About seven years ago I quickly became attached to Song, by Toad, a blog out of Edinburgh which later evolved into a record label, and sort of fell in love with one of the bands on its roster, Meursault. They've consistently released wonderful things, and as of this year, they've got a new, Kickstarter-funded record for which donors voted on songs to include, and which is being used to fund an east coast U.S. tour. Sadly, no mention of travels to the rest of these parts. But you can buy The Organ Grinder's Monkey here.

Something old:

Tuesday, February 18, 2014

Jennnaaahhh! (Meet Kelly Kreye.)



I don't know that I'd have given former model Kelly Kreye a chance, were it his just-released, all-acoustic, What the Fuck is this Shit? EP that I'd met from the start; what he presented to me, however, was "Jennah," the first representation of what he can do with a three-piece band, inclusive of Scott Remila and Dylan Green (Raising the Fawn). The way he freely wails Jennah's name solidifies Kreye as a songwriter who is both completely free and emotionally involved, but his music is simple, extremely lo-fi, unpretentious indie rock; Kreye is the guy who gave you a mix tape twenty years ago, married his second choice, and never quite got over you.

On the whole, Flying with Kites is in something of a club with the likes of Wounded Lion, a band I initially didn't know what to do with, but came to appreciate for how honest and straightforward they are. No gimmicks, and no apparent marketing strategy. "My Friends" is the worst of Flying, and closes the album in a way that makes me question the depth of Kreye's musical experience. It's the song that doesn't belong, and makes me uncomfortable the same way "Freakin' Friends" did over a decade ago. And this is generally the association I make when I hear his solo acoustic work. But Kreye intends to make a variety of EPs over a given period, and it'll be interesting to see if he can be steered either which way.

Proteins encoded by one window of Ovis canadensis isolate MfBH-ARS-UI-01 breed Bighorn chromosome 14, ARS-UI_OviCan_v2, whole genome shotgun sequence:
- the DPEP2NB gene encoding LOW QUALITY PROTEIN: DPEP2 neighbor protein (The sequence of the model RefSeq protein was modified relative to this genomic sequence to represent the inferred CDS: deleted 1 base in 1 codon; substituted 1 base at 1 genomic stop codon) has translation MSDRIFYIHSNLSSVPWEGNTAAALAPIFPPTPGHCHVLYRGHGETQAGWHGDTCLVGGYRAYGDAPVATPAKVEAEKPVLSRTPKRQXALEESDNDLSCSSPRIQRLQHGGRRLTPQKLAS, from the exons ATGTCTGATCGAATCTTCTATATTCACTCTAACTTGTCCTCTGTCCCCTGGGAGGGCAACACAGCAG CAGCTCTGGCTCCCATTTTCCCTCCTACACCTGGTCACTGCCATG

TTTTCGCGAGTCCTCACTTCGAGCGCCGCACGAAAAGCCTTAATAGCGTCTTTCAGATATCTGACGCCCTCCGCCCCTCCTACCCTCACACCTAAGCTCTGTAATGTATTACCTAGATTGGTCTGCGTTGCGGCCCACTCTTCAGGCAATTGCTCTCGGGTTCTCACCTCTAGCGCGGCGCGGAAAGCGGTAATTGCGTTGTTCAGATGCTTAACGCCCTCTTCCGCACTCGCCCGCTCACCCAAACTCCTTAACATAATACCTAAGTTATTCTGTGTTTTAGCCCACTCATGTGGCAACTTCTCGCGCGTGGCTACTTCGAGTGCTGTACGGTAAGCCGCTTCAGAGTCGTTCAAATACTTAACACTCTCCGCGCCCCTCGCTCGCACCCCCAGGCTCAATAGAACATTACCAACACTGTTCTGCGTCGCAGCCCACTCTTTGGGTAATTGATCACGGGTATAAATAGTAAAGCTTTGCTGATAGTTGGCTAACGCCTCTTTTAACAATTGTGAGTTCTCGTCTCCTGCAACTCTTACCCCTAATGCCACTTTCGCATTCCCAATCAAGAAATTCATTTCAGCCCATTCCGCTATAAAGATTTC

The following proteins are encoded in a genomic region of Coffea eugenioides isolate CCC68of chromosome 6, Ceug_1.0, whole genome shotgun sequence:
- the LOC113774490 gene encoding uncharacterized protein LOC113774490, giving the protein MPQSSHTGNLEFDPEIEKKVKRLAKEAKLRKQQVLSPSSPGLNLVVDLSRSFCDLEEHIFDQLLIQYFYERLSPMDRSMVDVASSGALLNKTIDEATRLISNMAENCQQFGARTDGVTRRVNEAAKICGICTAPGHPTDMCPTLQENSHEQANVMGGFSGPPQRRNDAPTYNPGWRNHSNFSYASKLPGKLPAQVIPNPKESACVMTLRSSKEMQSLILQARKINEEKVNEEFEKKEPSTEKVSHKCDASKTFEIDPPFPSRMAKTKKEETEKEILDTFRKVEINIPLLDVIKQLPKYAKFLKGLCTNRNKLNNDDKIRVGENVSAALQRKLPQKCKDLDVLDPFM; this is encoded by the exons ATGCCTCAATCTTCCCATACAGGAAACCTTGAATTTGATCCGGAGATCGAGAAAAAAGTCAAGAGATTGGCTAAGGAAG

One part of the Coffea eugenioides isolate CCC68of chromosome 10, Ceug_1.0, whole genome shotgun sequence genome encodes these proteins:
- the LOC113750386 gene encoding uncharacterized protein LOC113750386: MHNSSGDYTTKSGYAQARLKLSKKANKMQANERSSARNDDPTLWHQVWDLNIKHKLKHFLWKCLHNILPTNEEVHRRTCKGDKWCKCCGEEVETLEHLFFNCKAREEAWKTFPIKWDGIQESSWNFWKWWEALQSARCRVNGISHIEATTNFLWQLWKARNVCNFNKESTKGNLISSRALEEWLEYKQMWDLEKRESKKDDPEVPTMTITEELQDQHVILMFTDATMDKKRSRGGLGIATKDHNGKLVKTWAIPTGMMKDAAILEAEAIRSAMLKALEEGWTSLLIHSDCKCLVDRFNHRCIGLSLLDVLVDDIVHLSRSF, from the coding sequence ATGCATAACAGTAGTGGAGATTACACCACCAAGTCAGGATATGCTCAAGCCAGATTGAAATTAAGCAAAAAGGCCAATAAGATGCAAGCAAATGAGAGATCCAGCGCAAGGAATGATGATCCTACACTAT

Saturday, February 15, 2014



Ten years ago, everyone said that Interpol sounded just like Joy Division. Enough time has passed that we now have bands that sound just like Interpol.

GRIZZLOR DESTROYS (We're All Just Aliens)





It's no secret that the glittery and goth sides of the '80s returned to music about ten years ago, overstayed their welcome, and then paved the way for a revival of the much sloppier '90s. However, there are bands here and there that've drawn influence from those misfit sludge acts that popped up during the '80s and stuck around, and seven years ago, I'd predicted that they'd be much more ubiquitous out of rebellion for the rather feminine emo culture that had occurred in the earliest 2000s. I was sort of right, but my timing was off, and a tougher, more masculine take on music isn't quite as prevalent as I'd anticipated it would be in the rock world. However, I imagine that if you're involved in the metal scene, today's grunge bands are probably no more than a rehashing, so grunge is really just a way of tricking non-metal fans into pretending they're capable of liking metal, which just won't die.

That said, last month's EP by Grizzlor, a three-piece out of New Haven, is nothing original -- the vocal effect is just one element lifted from Big Black, and their grotesque, intentionally ugly style could've been influenced by the increasingly cited Jesus Lizard, or These Arms Are Snakes. No, there's not much originality here, but then, who is capable of originality at this point? You can ask why bother? in response to the question of why music is made if it's not adding anything new and culturally relevant, but if every potential musician were to abide by this and only create if a brand new idea popped up, we'd have very little to choose from.